Short answer:

  1. .git/config in your active git repository;
  2. ~/.gitconfig or ~/.config/git;
  3. /etc/gitconfig

More detailed answer can be found in the git man page:

If not set explicitly with –file, there are four files where git config will search for configuration options:

System-wide configuration file.

Second user-specific configuration file. If $XDG_CONFIG_HOME is not set or empty, $HOME/.config/git/config will be used. Any single-valued variable set in this file will be overwritten by whatever is in ~/.gitconfig. It is a good idea not to create this file if you sometimes use older versions of Git, as support for this file was added fairly recently.

User-specific configuration file. Also called “global” configuration file.

Repository specific configuration file.

If no further options are given, all reading options will read all of these files that are available. If the global or the system-wide configuration file are not available they will be ignored. If the repository configuration file is not available or readable, git config will exit with a non-zero error code. However, in neither case will an error message be issued.

The files are read in the order given above, with last value found taking precedence over values read earlier. When multiple values are taken then all values of a key from all files will be used.

All writing options will per default write to the repository specific configuration file. Note that this also affects options like –replace-all and –unset. git config will only ever change one file at a time.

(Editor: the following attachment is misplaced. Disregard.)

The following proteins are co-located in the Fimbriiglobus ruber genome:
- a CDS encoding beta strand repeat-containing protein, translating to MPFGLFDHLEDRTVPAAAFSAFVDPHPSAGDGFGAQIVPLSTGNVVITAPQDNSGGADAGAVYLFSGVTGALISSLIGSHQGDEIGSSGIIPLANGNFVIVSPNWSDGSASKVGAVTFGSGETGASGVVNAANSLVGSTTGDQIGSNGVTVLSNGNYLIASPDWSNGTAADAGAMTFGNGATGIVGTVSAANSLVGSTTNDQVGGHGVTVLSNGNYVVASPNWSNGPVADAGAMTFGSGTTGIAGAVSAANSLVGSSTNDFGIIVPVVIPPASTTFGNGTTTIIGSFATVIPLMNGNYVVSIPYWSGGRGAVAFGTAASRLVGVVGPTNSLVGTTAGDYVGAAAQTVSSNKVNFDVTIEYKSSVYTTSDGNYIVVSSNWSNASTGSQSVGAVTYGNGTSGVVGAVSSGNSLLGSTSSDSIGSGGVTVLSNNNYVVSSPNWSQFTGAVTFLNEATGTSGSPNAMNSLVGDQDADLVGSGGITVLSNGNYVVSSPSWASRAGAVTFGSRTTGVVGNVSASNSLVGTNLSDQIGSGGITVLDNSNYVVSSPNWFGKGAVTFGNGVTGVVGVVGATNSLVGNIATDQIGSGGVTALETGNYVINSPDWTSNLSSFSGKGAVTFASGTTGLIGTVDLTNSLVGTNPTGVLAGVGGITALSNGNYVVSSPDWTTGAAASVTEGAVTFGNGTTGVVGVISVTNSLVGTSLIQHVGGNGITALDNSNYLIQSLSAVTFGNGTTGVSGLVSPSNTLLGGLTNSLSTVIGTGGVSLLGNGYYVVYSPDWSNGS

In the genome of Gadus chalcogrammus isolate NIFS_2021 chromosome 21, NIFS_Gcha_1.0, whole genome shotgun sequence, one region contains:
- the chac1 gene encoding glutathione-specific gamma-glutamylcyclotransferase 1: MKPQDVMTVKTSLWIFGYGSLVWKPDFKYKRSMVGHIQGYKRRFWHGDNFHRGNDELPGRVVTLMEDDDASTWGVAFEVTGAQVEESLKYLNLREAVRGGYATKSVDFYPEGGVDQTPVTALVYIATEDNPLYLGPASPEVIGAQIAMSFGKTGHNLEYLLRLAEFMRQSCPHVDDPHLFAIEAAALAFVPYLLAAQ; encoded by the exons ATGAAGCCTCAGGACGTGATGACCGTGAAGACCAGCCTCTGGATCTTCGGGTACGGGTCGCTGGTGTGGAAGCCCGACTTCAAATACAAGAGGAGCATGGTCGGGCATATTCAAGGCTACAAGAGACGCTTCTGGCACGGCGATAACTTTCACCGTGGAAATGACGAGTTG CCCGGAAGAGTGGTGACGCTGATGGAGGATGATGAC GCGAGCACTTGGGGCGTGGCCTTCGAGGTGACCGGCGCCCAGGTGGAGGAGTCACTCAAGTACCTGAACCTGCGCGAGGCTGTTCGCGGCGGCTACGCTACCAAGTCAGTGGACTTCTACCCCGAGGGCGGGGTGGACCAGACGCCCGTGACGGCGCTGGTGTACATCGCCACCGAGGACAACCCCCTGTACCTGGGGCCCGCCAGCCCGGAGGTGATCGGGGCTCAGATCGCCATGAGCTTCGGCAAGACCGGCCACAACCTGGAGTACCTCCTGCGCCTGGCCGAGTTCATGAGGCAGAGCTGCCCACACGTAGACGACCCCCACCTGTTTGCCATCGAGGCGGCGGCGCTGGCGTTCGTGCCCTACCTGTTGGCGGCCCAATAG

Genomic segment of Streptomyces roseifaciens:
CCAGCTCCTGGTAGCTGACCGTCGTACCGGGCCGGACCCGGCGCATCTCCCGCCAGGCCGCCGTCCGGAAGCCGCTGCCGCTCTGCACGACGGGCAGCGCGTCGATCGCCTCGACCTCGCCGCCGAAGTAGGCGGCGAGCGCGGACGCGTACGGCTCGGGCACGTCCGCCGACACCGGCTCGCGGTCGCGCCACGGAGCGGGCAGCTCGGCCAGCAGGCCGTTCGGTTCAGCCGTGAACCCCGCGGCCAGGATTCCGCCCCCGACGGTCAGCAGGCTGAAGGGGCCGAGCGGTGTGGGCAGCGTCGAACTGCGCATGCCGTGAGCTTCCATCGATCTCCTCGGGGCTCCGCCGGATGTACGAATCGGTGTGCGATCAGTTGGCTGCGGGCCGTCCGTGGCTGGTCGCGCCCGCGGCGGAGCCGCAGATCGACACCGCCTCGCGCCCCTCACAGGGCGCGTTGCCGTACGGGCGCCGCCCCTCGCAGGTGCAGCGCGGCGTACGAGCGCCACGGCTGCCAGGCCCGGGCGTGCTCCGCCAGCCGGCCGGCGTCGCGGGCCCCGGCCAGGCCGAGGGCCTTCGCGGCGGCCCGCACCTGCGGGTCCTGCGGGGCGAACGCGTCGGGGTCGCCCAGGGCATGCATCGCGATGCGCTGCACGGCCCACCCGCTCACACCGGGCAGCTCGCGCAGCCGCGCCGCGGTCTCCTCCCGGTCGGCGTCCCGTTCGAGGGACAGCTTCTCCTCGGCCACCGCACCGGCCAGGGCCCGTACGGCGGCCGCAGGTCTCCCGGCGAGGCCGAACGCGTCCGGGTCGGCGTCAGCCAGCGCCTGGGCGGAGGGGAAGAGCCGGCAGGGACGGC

You can override these rules either by command-line options or by environment variables. The –global and the –system options will limit the file used to the global or system-wide file respectively. The GIT_CONFIG environment variable has a similar effect, but you can specify any filename you want.

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One Response to Where is git config file?

  1. ench0 says:

    .. and while we’re at it – let’s also see where is gitk’s config file:

    This will be particularly useful to those used to gitk’s older color scheme where the branch names were displayed on a much lighter background and consequently (IMO) – much easier to read. More recent versions of gitk use a dark green background making the branch name, (in black letters) is hard to read.

    So if you want to change this – open the gitk config file in your favorite text editor and search for:

        set headbgcolor green

    Change it to:

        set headbgcolor lightgreen
    and off you go 🙂

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